Broadly speaking, when seeking to organize information for these purposes, knowing where the information resides and how it is maintained is the first challenge, as awareness of what needs to be organized clearly presages any organization effort. A second challenge relates to the characteristics and purposes of such information. What are the relevant subsets of information? Is the data being kept for business purposes...or for compliance or records management? The answers to these questions will dictate what information is kept and for what length of time. But the effort is well worth it, as effective information organization permits the firm or company to meet all of its e-discovery document retention requirements without getting in the way of secure information access for knowledge management purposes.

Other Uses for Search-Powered Legal Holds
In addition, while e-discovery gets the lion’s share of attention in the US, the utility of solid legal hold technology is not limited to litigation. One recent example concerns the European investment bank Société Générale, which incurred trading losses of some $5 billion as the result of the activities of a single rogue trader, Jerome Kerviel. The bank is undoubtedly conducting its own internal investigation into what their traders were doing prior to the series of events that led to the losses. Moving forward, it would also be helpful (and may be required by EU or US regulators) for firms like Société Générale to run automated, periodic inquiries or to simply track certain information using the same technology used in the legal hold scenario. In this way these banking giants can preserve the necessary information whether or not there is a regulatory inquiry, investigation or lawsuit underway or even on the horizon.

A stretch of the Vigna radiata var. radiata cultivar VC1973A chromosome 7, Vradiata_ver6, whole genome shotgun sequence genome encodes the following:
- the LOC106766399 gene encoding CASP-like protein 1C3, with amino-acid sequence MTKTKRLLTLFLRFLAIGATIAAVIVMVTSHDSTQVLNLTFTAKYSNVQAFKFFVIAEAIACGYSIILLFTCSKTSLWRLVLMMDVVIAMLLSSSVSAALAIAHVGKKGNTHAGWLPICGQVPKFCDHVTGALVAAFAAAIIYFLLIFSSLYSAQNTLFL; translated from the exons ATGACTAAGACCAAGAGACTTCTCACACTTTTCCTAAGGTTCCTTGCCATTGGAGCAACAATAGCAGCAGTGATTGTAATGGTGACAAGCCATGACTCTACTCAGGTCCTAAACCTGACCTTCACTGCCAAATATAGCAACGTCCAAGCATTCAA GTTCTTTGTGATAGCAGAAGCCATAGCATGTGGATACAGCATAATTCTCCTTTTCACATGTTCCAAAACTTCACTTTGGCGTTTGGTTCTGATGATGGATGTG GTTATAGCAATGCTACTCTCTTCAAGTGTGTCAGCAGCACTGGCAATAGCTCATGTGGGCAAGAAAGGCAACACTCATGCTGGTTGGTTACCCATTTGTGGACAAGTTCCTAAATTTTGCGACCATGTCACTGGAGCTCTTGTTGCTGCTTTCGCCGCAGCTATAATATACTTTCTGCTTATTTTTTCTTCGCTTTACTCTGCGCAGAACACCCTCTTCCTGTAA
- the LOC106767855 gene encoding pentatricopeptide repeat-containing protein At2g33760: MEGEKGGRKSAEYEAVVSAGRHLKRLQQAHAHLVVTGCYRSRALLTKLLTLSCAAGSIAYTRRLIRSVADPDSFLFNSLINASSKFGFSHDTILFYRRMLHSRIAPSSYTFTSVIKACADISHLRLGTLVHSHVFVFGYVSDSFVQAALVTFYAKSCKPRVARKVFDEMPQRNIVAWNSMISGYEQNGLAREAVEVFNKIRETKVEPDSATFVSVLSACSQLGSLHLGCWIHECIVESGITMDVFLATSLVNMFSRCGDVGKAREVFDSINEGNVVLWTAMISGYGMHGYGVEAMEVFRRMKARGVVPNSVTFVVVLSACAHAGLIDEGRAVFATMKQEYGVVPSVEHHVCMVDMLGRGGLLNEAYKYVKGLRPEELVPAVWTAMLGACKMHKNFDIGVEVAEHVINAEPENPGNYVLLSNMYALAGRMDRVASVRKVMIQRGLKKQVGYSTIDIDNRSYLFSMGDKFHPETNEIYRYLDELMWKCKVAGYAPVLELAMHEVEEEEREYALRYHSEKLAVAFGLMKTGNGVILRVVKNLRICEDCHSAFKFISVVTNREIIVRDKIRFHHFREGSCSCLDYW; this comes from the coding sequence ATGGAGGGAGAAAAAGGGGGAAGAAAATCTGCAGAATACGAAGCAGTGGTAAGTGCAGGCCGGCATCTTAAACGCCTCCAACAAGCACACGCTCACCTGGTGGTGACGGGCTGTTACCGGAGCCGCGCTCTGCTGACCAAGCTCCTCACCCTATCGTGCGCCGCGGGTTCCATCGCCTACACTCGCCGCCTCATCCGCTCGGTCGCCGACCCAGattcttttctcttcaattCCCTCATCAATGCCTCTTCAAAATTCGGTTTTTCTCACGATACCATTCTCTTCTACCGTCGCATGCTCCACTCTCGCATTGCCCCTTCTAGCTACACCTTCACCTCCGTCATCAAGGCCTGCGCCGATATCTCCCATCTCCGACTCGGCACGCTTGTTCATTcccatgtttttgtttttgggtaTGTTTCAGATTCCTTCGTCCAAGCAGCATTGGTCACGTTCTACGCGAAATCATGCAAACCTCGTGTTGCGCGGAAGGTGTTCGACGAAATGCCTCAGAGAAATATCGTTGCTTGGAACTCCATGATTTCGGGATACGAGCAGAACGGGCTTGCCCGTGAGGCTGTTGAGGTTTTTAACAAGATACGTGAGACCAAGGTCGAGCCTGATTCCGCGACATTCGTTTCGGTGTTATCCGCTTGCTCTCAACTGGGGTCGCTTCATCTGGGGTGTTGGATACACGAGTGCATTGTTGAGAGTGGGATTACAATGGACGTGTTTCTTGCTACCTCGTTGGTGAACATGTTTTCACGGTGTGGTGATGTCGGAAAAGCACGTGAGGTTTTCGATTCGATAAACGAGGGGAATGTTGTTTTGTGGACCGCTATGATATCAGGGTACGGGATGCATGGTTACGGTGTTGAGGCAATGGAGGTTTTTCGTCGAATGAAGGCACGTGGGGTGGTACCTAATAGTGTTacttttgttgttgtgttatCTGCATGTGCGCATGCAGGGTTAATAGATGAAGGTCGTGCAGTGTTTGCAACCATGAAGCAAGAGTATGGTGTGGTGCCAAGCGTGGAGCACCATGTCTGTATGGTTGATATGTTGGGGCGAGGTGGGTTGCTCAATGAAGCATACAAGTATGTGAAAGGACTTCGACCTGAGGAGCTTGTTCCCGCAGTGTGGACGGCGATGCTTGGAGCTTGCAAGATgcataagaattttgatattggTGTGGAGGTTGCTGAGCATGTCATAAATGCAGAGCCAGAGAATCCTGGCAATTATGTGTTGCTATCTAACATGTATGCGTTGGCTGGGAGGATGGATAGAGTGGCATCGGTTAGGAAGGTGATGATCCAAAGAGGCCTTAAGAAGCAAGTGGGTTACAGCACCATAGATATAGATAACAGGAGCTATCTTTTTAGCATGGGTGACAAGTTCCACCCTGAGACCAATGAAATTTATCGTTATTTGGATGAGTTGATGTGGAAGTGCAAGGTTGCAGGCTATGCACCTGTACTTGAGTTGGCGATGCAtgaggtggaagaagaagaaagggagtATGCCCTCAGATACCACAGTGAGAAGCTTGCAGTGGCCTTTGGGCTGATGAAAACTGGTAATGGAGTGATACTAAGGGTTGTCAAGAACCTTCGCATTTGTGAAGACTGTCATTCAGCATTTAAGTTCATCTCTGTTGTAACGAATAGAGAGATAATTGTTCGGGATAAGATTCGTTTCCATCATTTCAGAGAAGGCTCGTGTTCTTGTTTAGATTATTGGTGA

Buyer Beware: "Search" Is NOT Created Equal
One last word of caution is needed with respect to search and categorization technologies: be aware that not all search is the same. With search occupying such a critical role in legal holds (and all along the eDiscovery spectrum for that matter), enterprises are gravitating towards search technology which is more sophisticated yet highly scalable and flexible. For example, simple keyword or even Boolean search is no longer sufficient in the legal hold context as legal holds can often preserve information months or years before the exact scope of an investigation or lawsuit takes shape. As a result, it is frequently impossible to define a fully comprehensive list of keywords—which is one reason why conceptual search technologies are increasingly popular in this context as they allow the net to be cast more widely—but not too widely.